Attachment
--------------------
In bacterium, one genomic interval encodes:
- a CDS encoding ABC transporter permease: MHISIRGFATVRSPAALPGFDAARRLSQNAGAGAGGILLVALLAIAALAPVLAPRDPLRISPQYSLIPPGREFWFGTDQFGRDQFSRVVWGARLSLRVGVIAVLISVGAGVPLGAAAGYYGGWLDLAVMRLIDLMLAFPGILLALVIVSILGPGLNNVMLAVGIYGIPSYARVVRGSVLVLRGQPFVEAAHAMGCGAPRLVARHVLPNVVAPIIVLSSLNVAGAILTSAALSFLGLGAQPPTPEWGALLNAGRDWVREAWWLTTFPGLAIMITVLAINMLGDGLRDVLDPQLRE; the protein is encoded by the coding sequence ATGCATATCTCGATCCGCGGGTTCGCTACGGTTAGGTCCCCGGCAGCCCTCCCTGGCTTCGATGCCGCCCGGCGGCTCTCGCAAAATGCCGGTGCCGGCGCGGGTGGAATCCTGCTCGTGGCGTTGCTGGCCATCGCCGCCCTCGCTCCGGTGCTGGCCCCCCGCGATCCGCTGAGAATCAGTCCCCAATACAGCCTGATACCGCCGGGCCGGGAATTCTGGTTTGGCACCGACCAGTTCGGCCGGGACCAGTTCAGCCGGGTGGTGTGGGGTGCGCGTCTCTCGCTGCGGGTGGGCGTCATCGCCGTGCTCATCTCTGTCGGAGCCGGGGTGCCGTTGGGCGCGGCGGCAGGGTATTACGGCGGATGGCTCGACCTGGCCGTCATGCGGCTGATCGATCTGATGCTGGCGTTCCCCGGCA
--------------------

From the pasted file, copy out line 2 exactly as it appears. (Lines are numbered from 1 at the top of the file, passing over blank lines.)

- a CDS encoding ABC transporter permease: MHISIRGFATVRSPAALPGFDAARRLSQNAGAGAGGILLVALLAIAALAPVLAPRDPLRISPQYSLIPPGREFWFGTDQFGRDQFSRVVWGARLSLRVGVIAVLISVGAGVPLGAAAGYYGGWLDLAVMRLIDLMLAFPGILLALVIVSILGPGLNNVMLAVGIYGIPSYARVVRGSVLVLRGQPFVEAAHAMGCGAPRLVARHVLPNVVAPIIVLSSLNVAGAILTSAALSFLGLGAQPPTPEWGALLNAGRDWVREAWWLTTFPGLAIMITVLAINMLGDGLRDVLDPQLRE; the protein is encoded by the coding sequence ATGCATATCTCGATCCGCGGGTTCGCTACGGTTAGGTCCCCGGCAGCCCTCCCTGGCTTCGATGCCGCCCGGCGGCTCTCGCAAAATGCCGGTGCCGGCGCGGGTGGAATCCTGCTCGTGGCGTTGCTGGCCATCGCCGCCCTCGCTCCGGTGCTGGCCCCCCGCGATCCGCTGAGAATCAGTCCCCAATACAGCCTGATACCGCCGGGCCGGGAATTCTGGTTTGGCACCGACCAGTTCGGCCGGGACCAGTTCAGCCGGGTGGTGTGGGGTGCGCGTCTCTCGCTGCGGGTGGGCGTCATCGCCGTGCTCATCTCTGTCGGAGCCGGGGTGCCGTTGGGCGCGGCGGCAGGGTATTACGGCGGATGGCTCGACCTGGCCGTCATGCGGCTGATCGATCTGATGCTGGCGTTCCCCGGCA